Guest Post

Yesterday marked the official launch of the library’s program, Health Information & Advocacy @ Your Library. The speaker for the event was Susan Paynter, local writer and library advocate. Here are her remarks:

Just before I was asked to speak here, I’d been thinking about my family, and my community. And how much a small community like Chatham is like a family. Then I started thinking:

What if Chatham was a family?

Which buildings would be which people?

Well, I thought about the Courthouse…with its authority and sense of fairness…meting out discipline when necessary…and I decided the courthouse would be the father.

The houses of worship, with their eons of wisdom, might be the grandparents.

The police station, looking out for us and keeping us safe, could be our big brother.

And the library?

That’s pretty easy.

standing by to help when we need it:

That sounds like Mom!

And now, with this new Health Information & Advocacy program, Mom’s got a brand new medicine cabinet.

I don’t know if you’ve ever turned to the Internet for information on a disease that runs in your family, or a loved-one’s diagnosis, or a new medication, or treatment options, or some other medical question. I know I have, and did I get confused! It felt less like an information medicine cabinet and more like a little shop of horrors.

It was filled with contradictory information, people trying to sell cures, therapies and treatments, and testimonials that may or may not have been genuine.

How are you supposed to know?

There was too much information and no way to judge it.

Modern life is like that. It’s filled with too many claims and choices, and we just end up baffled!

I’ll share an embarrassing little story, just to illustrate.

The other day I was at the Food Lion. I had bathroom tissue on my list. I usually get the same-old-same-old. But I thought “Maybe it’s time to analyze the situation.” So I stood there staring at an acre of choices, paralyzed with indecision! They had regular rolls, double rolls and mega rolls. There was soft and ultra-soft. Super-absorbent, quilted, squeezable and huggable. And a new one for me: TUG-able!

They came in single rolls, 4-packs, 8-packs, 12-packs and 24-packs. I looked at the unit pricing: you know, how many cents per little square? But how do you weigh the 1-ply against the 2-ply? It was all too much! I finally grabbed a 4-pack of the house brand and fled the scene. I mean, it doesn’t really matter, does it?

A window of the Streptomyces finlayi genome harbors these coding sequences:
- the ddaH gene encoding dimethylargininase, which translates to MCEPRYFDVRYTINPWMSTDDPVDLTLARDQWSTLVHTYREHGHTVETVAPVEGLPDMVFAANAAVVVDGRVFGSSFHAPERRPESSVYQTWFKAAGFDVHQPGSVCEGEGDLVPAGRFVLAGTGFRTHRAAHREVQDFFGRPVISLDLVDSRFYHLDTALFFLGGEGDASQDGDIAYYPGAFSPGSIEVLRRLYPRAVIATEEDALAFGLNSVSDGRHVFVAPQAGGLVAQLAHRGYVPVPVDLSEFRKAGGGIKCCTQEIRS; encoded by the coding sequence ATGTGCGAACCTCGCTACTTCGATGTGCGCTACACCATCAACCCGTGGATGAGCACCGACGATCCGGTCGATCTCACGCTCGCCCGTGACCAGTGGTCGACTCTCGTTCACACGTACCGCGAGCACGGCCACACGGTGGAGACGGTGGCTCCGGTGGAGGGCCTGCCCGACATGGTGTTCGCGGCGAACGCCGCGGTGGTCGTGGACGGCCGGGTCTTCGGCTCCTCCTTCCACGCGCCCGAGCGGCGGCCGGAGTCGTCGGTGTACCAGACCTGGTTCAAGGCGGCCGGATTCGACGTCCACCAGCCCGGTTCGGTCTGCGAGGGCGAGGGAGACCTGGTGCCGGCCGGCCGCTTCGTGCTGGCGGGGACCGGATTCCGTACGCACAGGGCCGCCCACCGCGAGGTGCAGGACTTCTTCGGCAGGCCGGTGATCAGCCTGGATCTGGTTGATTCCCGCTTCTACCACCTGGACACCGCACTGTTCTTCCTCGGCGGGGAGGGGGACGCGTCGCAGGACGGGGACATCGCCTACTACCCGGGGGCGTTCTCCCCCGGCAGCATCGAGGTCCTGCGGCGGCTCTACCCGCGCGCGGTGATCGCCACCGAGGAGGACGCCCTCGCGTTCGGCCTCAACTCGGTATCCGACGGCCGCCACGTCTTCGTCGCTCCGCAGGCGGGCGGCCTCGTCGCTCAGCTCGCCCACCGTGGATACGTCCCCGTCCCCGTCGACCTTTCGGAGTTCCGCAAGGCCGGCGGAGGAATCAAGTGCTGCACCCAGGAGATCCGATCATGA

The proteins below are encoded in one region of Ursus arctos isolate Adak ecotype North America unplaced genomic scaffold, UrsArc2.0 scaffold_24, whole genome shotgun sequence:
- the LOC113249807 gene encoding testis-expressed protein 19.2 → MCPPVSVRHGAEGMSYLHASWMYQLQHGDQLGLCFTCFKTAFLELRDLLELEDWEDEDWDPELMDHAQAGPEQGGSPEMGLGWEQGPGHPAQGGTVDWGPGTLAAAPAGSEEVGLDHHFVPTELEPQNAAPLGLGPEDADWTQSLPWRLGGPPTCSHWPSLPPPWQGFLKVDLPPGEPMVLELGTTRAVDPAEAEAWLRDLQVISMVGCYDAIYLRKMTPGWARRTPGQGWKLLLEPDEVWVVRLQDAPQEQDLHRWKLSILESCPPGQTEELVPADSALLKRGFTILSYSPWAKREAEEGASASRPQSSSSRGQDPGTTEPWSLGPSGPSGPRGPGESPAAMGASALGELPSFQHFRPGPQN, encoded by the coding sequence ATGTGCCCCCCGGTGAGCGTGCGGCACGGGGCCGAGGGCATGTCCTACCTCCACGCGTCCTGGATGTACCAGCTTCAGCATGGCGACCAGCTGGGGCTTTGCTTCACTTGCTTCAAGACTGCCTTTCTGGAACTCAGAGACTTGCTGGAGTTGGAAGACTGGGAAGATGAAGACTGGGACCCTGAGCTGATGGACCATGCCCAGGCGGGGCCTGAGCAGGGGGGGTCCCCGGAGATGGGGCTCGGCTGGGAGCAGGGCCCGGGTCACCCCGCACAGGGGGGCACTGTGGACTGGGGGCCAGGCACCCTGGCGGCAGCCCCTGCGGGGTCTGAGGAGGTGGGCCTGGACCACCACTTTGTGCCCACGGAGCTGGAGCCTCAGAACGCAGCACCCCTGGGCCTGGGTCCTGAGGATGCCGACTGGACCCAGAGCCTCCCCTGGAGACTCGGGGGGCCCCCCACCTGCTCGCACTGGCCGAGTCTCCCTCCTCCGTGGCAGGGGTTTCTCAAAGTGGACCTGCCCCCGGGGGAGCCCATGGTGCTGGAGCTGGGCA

But when you’re faced with that kind of confusion as you analyze medical information it does matter. It matters a lot. You can’t just grab and run.

Once you’ve spent some time on line looking for information on health & wellness you begin to realize that snake oil salesmen aren’t just colorful figures from the 19th century; they’re alive and well and thriving on the Internet.

And that’s what’s so exciting about this new program.

The only thing the library sells is used books. So when they give you medical information, you know that the only criteria they use are quality, accuracy and helpfulness. And librarians have a code of ethics and confidentiality they take just as seriously as any doctor does. Our privacy is sacred to them. When we ask for their help, they treat us with respect and dignity, even when we’re clueless! They never laugh or roll their eyes.

We’ve known since we were kids in school that we go to the library when we need information. Mothing much has really changed. It’s just gotten better.

They still have a wonderful collection of books on health & well-being. But this new program is like an all-encompassing healthcare website. One you can trust. It’s got up-to-the-minute information you can’t get from printed books. And it’ll tell you about local resources and services which books can’t possibly do.

So if you’re confused by what your doctor told you, if you’re worried about a diagnosis, if you want to know what your medical options are…

Come to Mom!

She’s at every branch of the Pittsylvania County Public Library. And she never sleeps. She’s always available on the library’s website:


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